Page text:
Ask Korea Law

Published by Chung & Partners Since 2008


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Introduction to the Property Division and Consolation Money Claim under the Korean Divorce Law

When you divorce under Korean law, there are the matters of property division and consolation money.

A property division is a legal right of any spouse who is divorced under the Korean law.  Some people think a spouse at fault is not awarded this right, but that is not true.  There was a court case where even a spouse who cheated on the wife can claim for property division.

The subject of division is any and every marital asset acquire and/or maintained during the marriage.  The debts are also divided.

When dividing the marital asset, the Korean court will decide and apply the contributor share of each party in the course of acquiring and maintaining the marital assets regardless of whose name is on it.  Most common ration is 50:50.  But when the time of marriage is very short and the value of the assets is high, Continue reading


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(Q&A) I Want to Know More about Annulment, Marriage Revocation and Divorce under Korean Law

Q) I am seeking a Korean divorce lawyer for my divorce case against my Korean wife.  She lives in Seoul, Korea.  I am American and live in California.  We had a wedding ceremony in California.  We visited South Korea right after the ceremony to file a marriage report with the Korean local government office in Seoul.  However, things didn’t go well.  She left and we started a separation right after the report.  We lived together only for a week.  She had some bipolar issue and that caused lots of stress to our relationship.  I was not 100% sure when filing the marriage report. I am wondering if i can file for an annulment or a divorce in Korea.

A) First of all, assuming your wife has a habitual residence in Korea, the Korean family law shall apply here.

Under Korean law, annulment and revocation of marriage are recognized.  I think, however, annulment and revocation/cancellation of marriage claims are not easy to be established here.

Under the Korean law, the annulment requires a lack of genuine intent of marriage.  It seems, however, that you agreed to file the marriage report, which is the strong evidence that you had a genuine intent of marriage.  Of course, this intent is reviewed and decided at the time of the marriage report, not later. Continue reading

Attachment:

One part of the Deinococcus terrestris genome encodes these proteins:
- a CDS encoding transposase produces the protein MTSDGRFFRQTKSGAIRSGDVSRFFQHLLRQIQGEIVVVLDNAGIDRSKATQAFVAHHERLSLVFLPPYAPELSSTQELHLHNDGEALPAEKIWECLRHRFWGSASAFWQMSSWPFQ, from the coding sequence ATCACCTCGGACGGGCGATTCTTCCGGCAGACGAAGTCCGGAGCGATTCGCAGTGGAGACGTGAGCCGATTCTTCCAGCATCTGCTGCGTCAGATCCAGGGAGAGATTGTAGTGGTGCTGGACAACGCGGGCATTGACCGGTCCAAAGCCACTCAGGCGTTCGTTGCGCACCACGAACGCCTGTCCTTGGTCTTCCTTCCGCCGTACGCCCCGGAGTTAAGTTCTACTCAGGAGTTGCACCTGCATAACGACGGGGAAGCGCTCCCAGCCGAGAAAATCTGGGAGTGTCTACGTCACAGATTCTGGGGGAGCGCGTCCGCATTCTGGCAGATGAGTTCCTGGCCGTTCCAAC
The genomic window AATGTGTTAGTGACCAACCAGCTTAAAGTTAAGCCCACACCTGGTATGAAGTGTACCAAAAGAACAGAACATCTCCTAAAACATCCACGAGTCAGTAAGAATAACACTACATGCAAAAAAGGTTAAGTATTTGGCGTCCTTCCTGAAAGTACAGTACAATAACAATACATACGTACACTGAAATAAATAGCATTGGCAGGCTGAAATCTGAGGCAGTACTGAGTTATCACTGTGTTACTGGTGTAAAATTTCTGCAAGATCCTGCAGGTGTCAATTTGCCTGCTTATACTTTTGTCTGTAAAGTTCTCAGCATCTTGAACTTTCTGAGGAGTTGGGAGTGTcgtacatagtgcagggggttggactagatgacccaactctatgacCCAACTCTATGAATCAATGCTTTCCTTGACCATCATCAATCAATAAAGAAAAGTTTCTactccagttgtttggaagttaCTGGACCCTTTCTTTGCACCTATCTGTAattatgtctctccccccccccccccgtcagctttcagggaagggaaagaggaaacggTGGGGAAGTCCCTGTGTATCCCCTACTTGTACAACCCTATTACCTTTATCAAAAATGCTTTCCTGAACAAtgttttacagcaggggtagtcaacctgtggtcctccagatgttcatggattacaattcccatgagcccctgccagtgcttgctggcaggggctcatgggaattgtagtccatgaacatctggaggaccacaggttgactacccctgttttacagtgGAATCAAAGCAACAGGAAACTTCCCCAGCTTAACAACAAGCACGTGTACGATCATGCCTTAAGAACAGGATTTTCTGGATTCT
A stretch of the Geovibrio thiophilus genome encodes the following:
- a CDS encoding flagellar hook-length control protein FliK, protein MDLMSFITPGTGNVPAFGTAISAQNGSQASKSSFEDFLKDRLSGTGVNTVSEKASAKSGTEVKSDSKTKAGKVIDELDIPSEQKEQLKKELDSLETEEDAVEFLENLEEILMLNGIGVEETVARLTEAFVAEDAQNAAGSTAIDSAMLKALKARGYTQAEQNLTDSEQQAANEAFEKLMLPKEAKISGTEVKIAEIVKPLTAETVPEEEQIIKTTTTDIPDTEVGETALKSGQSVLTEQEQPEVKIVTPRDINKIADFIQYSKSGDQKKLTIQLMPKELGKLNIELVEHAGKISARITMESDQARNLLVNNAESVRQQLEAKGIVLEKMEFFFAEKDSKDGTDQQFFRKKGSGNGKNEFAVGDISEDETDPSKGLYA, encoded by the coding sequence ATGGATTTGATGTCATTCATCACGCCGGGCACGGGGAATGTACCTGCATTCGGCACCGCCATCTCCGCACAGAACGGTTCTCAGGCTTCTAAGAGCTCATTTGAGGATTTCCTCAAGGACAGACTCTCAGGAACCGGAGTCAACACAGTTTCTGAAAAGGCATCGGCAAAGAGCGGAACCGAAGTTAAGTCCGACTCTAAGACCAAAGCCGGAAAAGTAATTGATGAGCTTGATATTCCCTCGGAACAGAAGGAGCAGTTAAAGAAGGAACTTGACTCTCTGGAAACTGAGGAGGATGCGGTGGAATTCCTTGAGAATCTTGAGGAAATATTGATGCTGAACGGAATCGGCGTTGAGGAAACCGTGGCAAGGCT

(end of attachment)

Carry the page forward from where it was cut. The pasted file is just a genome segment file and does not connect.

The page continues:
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[Q&A: Family Law] I Need a Divorce But Don’t Know Her Whereabouts in Korea – Korean Divorce Decree in Ex Parte and Recognition of Foreign Divorce Decree in Korea

Q) I have a friend who is living in New York.  He is a US Citizen who has resided in New York for several years. His wife is from South Korea, but they have not seen each other since 2009. I don’t believe there is any animosity; he just wants to file for divorce since they are no longer in contact. My friend has not been able to get in contact with her for some time, and her family is unsure of her whereabouts as well. The parties were married in South Korea. My friend has been residing in New York so he can file here for divorce; however I am concerned about having proper service there in Korea, especially since we are unsure of her whereabouts. I believe it may be beneficial for my friend to contact a Korean Attorney. I also need to make sure that his wife did not already file for divorce in South Korea or else us filing her is a duplication of services.

A) If your friend is unable to locate his wife in Korea and concerned about the issue of proper service when filing for divorce in New York, he could have an idea to file for divorce in Korea.  In a case where the plaintiff does not know the whereabouts of the defendant, the Korean court issues a divorce decree in ex parte.   Continue reading


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International Divorce in Korea When Both Parties Are Foreign Nationals

 

Recently we got a question whether Korean court permits a divorce filing even when both parties are foreign nationals. The questioner was in a situation where she lived in Korea but the spouse did not. Here is a short and general answer.

In principle, the Korean court accepts international divorce filing only when the defendant has a residence in Korea, even though there could be some excepts to this rule of thumb. The Supreme Court of South Korea, however, held that as an exception to this general rule the court should accepts the divorce filing when (i) the plaintiff fails to locate the defendant or (ii) the defendant who has no residence in Korea answers the lawsuit filed in Korean court.

Thus, if you do not know where the spouse currently lives but still need to get divorced, you can file a divorce lawsuit to a Korean family court. This is quite helpful to the foreign people who had been married to Korean persons but moved back to their home countries with the marriage not working good. Or a foreign person living in Korea whose spouse, who is also a foreigner, left Korea permanently can benefit from this judicial policy of Korean family court. In this regard, our office had represented a Canadian male and successfully got a divorce decree from

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